FTC says movie ad standard lax

Dec 10, 2001  •  Post A Comment

The Federal Trade Commission criticized Hollywood studios last week for using too relaxed a standard to decide which television shows are appropriate for R-rated film advertisements.
In a widely anticipated report to Congress on the entertainment industry’s marketing practices, the agency said the movie and video game industries overall have made “commendable progress” in limiting the advertising of adult-rated films and games to kids.
But the FTC complained that, “The one popular teen venue where studios continued to advertise R-rated films was television.”
And it criticized as insufficient a pledge adopted by Warner Bros., Miramax, Paramount and a few other studios earlier this year to avoid advertising R-rated movies during shows with a share of the youth audience that is 35 percent or higher.
“This threshold permits continued advertising on the programs with the largest number of teen viewers,” the agency said.
For example, many of the TV programs popular with teens, such as “The Simpsons” on Fox, “WWF Smackdown” on UPN or “Jackass” on MTV, have youth-audience levels under 35 percent.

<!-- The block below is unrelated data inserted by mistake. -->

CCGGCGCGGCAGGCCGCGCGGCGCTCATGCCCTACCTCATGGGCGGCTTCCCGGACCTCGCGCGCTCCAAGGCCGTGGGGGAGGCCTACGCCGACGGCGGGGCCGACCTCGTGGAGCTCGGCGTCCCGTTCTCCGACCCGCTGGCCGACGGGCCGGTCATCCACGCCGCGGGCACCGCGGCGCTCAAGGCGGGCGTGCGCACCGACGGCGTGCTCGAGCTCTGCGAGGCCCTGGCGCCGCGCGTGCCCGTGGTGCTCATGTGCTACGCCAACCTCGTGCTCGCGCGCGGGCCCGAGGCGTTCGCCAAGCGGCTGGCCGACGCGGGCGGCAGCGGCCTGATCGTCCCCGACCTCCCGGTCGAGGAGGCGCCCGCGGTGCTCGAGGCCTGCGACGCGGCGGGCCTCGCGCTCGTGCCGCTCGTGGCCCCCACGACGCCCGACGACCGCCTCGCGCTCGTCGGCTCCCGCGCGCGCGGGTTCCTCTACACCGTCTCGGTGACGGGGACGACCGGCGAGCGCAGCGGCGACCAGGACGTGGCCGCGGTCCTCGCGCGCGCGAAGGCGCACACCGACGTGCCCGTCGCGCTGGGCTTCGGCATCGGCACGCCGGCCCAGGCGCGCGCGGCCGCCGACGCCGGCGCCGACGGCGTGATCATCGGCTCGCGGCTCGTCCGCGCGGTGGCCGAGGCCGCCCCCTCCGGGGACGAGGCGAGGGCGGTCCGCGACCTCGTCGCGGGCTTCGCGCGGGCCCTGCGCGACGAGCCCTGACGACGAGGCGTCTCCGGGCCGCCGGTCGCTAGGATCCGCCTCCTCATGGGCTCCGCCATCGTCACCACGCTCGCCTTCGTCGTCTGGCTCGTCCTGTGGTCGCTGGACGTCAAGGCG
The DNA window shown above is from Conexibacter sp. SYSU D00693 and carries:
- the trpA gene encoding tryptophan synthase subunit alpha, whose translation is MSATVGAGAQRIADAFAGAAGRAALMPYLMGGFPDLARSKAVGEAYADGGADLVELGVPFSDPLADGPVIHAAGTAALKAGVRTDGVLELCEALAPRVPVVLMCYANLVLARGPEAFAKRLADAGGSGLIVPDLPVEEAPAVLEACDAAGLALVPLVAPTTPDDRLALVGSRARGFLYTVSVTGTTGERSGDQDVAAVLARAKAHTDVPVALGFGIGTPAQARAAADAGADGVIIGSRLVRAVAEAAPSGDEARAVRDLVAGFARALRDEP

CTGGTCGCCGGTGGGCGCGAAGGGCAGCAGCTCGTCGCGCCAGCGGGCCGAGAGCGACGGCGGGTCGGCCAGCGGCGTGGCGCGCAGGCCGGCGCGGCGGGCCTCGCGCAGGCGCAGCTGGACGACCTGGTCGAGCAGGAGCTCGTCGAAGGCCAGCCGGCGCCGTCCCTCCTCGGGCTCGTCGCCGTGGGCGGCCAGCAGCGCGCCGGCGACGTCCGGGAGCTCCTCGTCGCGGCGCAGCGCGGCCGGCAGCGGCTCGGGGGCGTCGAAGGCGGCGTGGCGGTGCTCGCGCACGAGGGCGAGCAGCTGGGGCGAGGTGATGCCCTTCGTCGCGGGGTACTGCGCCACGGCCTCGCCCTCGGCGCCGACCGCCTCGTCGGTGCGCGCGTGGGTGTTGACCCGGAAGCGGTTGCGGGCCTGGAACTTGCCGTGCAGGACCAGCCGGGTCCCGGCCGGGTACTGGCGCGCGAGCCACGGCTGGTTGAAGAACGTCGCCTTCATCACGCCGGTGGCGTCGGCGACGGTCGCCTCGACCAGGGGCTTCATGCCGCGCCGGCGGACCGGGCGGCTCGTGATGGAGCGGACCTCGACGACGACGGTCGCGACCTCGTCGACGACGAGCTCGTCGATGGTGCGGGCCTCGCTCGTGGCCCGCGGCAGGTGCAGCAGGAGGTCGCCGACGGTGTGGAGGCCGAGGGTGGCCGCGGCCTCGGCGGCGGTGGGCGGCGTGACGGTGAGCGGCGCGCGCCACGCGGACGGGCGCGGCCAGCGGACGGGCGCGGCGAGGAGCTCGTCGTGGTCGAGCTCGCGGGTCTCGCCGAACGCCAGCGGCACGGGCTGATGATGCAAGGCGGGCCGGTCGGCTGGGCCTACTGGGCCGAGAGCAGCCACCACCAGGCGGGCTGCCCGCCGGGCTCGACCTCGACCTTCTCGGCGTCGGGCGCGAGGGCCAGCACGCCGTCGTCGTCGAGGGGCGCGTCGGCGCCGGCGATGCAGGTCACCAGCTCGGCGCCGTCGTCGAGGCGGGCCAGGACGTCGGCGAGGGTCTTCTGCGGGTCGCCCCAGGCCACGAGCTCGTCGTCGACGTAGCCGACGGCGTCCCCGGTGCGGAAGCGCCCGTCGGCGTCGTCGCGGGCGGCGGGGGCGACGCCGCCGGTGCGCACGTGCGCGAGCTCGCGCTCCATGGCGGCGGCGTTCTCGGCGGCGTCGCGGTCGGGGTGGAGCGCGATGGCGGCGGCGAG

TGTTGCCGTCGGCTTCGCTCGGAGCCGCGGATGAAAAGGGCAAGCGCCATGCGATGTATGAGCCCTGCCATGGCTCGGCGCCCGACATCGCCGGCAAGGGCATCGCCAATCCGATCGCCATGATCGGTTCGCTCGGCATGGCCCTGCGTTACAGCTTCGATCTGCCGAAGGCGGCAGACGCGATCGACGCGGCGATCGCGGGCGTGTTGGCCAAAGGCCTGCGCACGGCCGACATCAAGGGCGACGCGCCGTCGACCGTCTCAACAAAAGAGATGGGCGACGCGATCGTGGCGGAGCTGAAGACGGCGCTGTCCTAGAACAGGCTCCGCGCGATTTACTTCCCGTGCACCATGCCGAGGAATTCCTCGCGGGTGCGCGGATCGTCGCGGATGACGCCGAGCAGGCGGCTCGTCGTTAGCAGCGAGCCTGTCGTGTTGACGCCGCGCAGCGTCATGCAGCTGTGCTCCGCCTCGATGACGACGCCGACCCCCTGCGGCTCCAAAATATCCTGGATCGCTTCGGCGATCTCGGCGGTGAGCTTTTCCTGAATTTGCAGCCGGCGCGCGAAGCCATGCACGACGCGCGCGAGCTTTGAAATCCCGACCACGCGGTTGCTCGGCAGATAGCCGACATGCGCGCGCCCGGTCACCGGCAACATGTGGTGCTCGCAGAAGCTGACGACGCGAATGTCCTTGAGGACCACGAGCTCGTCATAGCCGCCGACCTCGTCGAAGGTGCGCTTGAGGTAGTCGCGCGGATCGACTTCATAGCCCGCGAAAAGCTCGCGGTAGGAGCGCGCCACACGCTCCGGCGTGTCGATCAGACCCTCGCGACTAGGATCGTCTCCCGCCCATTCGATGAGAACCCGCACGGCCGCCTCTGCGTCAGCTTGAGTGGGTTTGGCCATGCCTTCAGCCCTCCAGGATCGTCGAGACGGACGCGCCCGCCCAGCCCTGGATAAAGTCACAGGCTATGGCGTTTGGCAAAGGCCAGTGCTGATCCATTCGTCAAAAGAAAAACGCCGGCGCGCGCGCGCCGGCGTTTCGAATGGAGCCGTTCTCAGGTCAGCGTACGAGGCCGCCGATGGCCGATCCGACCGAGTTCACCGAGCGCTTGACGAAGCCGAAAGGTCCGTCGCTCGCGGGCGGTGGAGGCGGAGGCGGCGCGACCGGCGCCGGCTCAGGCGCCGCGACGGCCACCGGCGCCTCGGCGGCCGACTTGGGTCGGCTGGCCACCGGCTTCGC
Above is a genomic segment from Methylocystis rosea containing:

And even fare geared to the very young doesn’t always meet the 35 percent threshold, such as “Power Rangers” (23 percent) and “Frosty the Snowman” (33 percent).
The studios said they derived the 35 percent benchmark from the FTC, which used it in an earlier review. But an FTC spokeswoman said the agency never recommended that standard.
“We clearly were not using a 35 percent cutoff for television shows,” FTC spokeswoman Mary Engle said.
The report is a follow-up to a larger, more comprehensive one issued in September 2000 by the FTC that accused the entertainment industry of peddling violent and vulgar content to kids, triggering a nationwide debate about content.
The latest report also praised the movie and video game businesses for including ratings and related advisories in TV spots and other ads.
But it noted that while some studios have made these warnings very readable, others have not.
The music industry took the brunt of the report’s criticism, coming under fire for continuing to advertise explicit recordings in popular teen media, including TV shows.
Reacting to the findings, Sen. Lieberman and three other Democratic senators-Robert Byrd (W.Va.); Hillary Clinton, (N.Y.) and Herb Kohl (Wis.)-put on hold legislation that lets the FTC penalize companies for marketing violent, sexual or profane content to children.
“Except for the music industry, marketing self-regulation is working, which was my hope all along, and there is no pressing need for government standard-setting,” Sen. Lieberman said.